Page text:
But why did so many buildings collapse and cause the loss of more than 50,000 lives? The engineering community knew this could happen, and the explanation is simple. The Turkish government changed its building code in the late 1990s by implementing earthquake-resistant designs. Still, anything built before the 2000s was considered dangerous, especially older concrete structures on soft soil, which were death traps, as we saw in Hatay. While these buildings could be retrofitted to be stronger, it takes public support and political will to do so, and such efforts usually only happen after a major disaster.

The most devastating fact is that there is no enforced quality assurance in turkey’s construction industry. There is no licensing for contractors or engineers, which results in anyone being able to become one, including you!  Additionally, there is no requirement for quality supervision of construction by engineers. Our team and I went through many collapsed modern construction sites, and while they fared better than older ones, many still collapsed. I didn’t see much evidence of foul play, but the contrary was true for misconstruction.

Small details matter in earthquakes, and there were many critical mis-installations, such as steel hoops in concrete pillars that support the upper floors. If these pillars fail, there will be nothing to protect the inhabitants. Small, rugged rocks in concrete called aggregate are an essential ingredient to bind cement together. However, I saw smooth river pebbles commonly used, which is deadly, as river pebbles cannot bind concrete together under seismic motion. This is a death sentence. These are little things, but they are of great importance when 7.8- and 7.5-magnitude earthquakes happen back to back.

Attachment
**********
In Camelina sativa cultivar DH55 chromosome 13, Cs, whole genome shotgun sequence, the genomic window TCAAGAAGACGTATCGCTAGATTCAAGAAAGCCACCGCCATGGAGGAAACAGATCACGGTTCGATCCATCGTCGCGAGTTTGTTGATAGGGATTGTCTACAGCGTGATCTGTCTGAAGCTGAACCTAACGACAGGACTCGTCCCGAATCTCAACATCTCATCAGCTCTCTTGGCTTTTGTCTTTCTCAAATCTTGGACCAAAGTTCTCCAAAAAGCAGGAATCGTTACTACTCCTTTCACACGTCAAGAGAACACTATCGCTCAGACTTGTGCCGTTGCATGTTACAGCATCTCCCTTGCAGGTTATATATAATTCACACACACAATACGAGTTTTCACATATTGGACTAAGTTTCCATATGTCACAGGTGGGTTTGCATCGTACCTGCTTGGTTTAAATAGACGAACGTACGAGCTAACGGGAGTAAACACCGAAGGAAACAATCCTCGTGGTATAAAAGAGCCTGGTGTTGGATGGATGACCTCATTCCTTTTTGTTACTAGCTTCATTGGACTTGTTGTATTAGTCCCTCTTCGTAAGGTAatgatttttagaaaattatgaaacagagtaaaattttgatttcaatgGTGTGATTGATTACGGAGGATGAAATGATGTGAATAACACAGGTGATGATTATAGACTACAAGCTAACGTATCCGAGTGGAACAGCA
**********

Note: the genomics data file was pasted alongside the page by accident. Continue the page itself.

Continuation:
There are news reports of the arrest of engineers and contractors due to fraud, with over 100 already in jail. However, failure analysis is very complex, and it’s difficult to see how anyone can be arrested so quickly. The minimum code worldwide, including in the US, is essentially life safety, which means that the structure will hopefully not collapse, but there’s no guarantee. The minimum code is not good enough for such big earthquakes.

This type of public arrest hype is something I see often in every major disaster, essentially a media show blaming individuals rather than the system itself. It’s a scapegoat effect. Turkish engineers are very good, and the code is modern, but it’s only as good as it is implemented. There will be a significant reform in the licensing system and inspection process, but it is too late for the 40,000 lost lives. Unfortunately, this is always the case, and prevention only happens afterward. In LA, where I live, there are thousands of old concrete constructions similar to those in Turkey. They were built before the mid-1970s when the US code changed. We will see similar issues in LA when a big earthquake hits.

Amidst the wreckage, resilient survivors stand in front of a destroyed building. The Turkish people’s determination and spirit are an inspiration to all.

Contrary to media reports, I saw that the government’s response was decisive, quick, and effective in a widespread area. The affected zone is a 300-km-long and 200-km-wide mountainous area, which is not an easy place to access. An agency called AFAD, which is the equivalent to FEMA, spearheaded the effort. They provided 150,000 warm tents in the first few days of the disaster and coordinated a 10,000-member international search and rescue team that saved hundreds of lives. All primary and secondary roads were opened by the end of the first week, and the damaged Hatay airport was opened simultaneously. They even started demolishing dangerously damaged buildings within a few days. I have no idea what the media is talking about, but this is one of the most efficient emergency responses I have ever seen.

Turkey has been preparing for this level of disaster since the deadly 1999 earthquake. I believe if any people could come back stronger from this devastation, it would be the Turkish people. They will rebuild a safer and stronger community fast.